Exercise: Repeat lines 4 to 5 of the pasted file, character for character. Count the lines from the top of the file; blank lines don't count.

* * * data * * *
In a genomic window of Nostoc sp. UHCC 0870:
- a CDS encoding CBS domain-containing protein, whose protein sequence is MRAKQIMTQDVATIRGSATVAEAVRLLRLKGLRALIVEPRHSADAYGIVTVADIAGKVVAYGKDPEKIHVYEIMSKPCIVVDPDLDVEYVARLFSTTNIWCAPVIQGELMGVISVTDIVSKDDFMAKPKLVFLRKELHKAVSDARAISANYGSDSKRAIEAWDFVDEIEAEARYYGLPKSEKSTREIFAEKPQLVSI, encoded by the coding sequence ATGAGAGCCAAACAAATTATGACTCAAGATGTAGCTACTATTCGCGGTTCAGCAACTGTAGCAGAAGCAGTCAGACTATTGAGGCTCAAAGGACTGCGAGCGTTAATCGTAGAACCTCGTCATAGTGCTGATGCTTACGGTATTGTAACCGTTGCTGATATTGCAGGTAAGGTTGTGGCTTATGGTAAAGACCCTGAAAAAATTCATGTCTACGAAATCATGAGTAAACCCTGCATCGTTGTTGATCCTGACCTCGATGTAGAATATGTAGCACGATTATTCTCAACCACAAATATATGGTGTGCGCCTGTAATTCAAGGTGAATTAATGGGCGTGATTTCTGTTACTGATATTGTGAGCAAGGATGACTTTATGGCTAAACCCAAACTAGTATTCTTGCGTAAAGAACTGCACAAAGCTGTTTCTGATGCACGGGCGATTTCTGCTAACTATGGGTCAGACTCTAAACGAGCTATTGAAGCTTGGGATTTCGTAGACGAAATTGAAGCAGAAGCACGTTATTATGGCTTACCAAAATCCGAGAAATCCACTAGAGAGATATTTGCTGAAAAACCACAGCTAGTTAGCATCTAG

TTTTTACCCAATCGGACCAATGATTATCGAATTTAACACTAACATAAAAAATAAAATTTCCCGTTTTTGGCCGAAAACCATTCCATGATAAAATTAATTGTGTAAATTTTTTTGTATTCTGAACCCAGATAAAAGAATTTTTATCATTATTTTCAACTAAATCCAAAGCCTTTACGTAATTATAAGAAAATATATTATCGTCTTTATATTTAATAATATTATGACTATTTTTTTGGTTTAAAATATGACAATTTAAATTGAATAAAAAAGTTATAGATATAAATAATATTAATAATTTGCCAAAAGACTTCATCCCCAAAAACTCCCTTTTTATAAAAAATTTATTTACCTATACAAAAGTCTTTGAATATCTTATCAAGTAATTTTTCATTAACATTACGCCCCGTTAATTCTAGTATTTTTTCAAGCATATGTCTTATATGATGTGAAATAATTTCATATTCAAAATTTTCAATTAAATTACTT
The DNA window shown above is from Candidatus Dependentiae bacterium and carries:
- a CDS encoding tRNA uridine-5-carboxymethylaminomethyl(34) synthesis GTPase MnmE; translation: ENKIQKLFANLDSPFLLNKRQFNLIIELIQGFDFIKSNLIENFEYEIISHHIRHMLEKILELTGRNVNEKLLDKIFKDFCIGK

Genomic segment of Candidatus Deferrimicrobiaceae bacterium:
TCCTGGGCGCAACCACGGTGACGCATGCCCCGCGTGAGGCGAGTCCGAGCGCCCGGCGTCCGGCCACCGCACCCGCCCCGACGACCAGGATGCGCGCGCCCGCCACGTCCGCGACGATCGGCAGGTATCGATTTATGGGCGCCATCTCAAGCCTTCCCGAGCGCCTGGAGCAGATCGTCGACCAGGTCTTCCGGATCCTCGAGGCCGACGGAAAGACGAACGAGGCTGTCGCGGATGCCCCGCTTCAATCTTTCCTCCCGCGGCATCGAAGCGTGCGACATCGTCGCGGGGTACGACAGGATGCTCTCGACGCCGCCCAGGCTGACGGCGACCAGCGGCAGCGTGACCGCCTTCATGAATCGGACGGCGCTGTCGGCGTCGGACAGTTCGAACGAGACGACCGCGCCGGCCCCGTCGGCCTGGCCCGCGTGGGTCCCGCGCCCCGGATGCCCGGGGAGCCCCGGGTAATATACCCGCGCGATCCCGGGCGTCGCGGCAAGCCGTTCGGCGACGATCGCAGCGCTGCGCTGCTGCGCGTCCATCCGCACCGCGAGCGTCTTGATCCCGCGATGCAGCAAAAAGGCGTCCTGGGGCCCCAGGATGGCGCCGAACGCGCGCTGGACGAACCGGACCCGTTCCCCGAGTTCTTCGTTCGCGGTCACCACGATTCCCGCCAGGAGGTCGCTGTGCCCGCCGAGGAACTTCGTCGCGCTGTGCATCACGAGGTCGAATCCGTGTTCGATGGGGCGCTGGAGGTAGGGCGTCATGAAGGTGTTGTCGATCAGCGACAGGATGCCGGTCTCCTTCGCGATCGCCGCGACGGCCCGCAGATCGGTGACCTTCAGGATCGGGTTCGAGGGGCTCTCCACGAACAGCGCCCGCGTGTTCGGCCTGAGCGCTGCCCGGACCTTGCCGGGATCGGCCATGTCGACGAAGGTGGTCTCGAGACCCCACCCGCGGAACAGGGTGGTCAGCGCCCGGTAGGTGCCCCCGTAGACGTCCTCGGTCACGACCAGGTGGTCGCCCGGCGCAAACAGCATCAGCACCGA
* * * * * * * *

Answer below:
The DNA window shown above is from Candidatus Dependentiae bacterium and carries:
- a CDS encoding tRNA uridine-5-carboxymethylaminomethyl(34) synthesis GTPase MnmE; translation: ENKIQKLFANLDSPFLLNKRQFNLIIELIQGFDFIKSNLIENFEYEIISHHIRHMLEKILELTGRNVNEKLLDKIFKDFCIGK